Because of the extreme rarity of this issue and the fact that only one example is in private hands at this time it is extremely difficult to determine any reliable value for the 1822 half eagle. No recent sales records are known because the coin has not been sold for over a quarter of a century. Estimates of the current value of the 1822 half eagle range from an estimated five million to over ten million dollars. When sold it might set a new record for any United States coin ever publicly sold at auction. The coin is said to be presently in a prominent Texas collection and it is unknown if and when it will be sold next. It last sold in October 1982 for $687,500 and it is without doubt that this coin would prove to have been an excellent investment.
As for the finest known, it is not too difficult to grade all three known examples. The Eliasberg specimen, the only known example in private hands (with a pedigree dating back to the mid 19th century), has an estimated grade of EF-45, possibly AU by modern grading standards. It clearly is the finest known. The two Smithsonian examples, one which came out of the Lilly collection (which was donated to the Smithsonian Institution) grade VF and EF. The VF example is said to be part of the collection assembled by former Mint director Adam Eckfeldt and clearly circulated for awhile. Unfortunately, like many of the coins of the Smithsonian collection, both have been cleaned.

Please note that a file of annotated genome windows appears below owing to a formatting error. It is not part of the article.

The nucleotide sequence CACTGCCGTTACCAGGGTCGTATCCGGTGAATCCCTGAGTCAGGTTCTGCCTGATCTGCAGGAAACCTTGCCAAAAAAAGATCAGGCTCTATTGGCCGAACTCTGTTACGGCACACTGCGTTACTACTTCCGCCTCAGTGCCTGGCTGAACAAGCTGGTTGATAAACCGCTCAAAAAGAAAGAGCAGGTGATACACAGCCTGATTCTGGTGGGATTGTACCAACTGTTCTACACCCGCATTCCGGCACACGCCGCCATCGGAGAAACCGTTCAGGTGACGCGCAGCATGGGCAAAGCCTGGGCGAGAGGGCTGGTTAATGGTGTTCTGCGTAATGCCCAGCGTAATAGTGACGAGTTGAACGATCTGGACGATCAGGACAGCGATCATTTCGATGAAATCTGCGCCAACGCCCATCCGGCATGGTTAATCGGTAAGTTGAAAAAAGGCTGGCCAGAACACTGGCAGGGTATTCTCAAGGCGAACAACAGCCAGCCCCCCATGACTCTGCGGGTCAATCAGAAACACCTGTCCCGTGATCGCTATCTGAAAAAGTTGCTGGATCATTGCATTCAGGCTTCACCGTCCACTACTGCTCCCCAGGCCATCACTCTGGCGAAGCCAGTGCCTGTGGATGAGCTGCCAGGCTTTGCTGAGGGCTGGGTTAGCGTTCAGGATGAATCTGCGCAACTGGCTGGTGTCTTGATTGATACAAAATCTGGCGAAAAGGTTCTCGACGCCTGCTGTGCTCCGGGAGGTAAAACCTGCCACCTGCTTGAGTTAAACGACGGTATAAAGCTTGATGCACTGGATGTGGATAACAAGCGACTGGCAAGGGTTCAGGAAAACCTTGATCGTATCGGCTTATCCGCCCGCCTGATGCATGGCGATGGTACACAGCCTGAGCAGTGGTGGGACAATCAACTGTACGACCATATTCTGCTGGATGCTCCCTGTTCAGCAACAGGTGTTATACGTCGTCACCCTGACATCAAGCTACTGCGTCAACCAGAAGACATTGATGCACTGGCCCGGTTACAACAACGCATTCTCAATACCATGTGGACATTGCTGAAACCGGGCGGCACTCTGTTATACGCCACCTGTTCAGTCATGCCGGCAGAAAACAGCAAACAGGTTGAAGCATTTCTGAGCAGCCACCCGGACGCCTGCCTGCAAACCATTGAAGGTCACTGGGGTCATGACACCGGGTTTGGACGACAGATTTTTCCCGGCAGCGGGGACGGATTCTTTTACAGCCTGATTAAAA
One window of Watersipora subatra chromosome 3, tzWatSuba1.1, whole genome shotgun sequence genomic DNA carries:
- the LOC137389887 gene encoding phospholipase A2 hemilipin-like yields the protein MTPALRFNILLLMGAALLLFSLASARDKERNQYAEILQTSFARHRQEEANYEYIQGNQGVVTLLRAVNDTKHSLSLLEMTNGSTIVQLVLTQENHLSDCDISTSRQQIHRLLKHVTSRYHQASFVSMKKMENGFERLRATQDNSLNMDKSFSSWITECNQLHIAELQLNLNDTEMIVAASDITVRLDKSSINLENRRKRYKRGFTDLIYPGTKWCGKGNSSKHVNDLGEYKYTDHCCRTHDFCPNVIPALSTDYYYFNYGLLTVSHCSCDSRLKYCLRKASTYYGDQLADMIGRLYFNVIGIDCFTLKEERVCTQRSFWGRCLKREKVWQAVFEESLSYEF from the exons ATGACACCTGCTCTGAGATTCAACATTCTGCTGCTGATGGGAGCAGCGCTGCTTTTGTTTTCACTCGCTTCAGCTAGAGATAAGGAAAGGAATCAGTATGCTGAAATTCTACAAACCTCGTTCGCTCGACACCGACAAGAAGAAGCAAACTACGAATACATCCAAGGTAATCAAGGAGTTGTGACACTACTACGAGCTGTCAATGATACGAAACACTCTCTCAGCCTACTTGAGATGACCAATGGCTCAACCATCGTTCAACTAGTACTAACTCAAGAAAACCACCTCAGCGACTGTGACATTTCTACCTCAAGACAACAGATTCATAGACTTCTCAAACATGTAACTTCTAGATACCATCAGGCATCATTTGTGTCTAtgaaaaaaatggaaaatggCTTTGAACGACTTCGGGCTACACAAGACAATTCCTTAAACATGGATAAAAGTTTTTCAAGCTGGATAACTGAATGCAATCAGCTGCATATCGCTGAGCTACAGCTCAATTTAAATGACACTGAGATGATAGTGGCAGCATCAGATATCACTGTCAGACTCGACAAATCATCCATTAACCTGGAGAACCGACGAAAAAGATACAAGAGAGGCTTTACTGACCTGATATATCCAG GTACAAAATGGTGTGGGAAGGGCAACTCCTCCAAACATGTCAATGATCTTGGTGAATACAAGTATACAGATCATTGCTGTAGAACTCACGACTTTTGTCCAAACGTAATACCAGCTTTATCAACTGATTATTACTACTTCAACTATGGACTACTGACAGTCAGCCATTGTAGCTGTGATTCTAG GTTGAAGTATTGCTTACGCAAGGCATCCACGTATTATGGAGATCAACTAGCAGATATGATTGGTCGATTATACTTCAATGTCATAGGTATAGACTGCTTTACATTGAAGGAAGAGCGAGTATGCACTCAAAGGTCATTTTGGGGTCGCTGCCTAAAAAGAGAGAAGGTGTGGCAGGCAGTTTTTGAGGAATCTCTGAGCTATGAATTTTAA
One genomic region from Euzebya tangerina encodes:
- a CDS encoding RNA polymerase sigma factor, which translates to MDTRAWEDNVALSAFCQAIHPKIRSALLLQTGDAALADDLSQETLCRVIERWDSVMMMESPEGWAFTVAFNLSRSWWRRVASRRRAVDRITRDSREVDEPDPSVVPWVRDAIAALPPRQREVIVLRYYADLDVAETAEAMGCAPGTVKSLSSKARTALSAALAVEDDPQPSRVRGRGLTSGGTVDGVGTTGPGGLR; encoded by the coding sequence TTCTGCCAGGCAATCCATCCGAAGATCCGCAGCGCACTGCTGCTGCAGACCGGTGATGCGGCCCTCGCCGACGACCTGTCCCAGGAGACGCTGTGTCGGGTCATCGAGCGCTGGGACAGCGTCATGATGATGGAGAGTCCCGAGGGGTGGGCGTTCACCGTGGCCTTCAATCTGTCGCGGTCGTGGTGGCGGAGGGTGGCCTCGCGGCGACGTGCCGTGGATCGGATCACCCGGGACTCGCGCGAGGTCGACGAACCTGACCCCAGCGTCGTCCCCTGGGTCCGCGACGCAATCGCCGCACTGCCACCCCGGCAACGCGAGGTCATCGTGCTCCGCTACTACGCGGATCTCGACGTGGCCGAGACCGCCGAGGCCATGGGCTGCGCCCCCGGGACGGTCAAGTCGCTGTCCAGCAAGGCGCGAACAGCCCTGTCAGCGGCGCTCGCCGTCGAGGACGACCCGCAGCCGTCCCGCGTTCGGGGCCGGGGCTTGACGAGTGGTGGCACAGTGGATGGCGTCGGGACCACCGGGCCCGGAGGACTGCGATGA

Ever since numismatics became more popular in the 1850s, the 1822 half eagle has been recognized as one of the rarest of all American coins. For over 100 years no additional examples have been found and it seems very unlikely that one will ever turn-up. However, if another example does turn up, it would be ranked as one of the greatest numismatic finds of the century, or perhaps of all-time.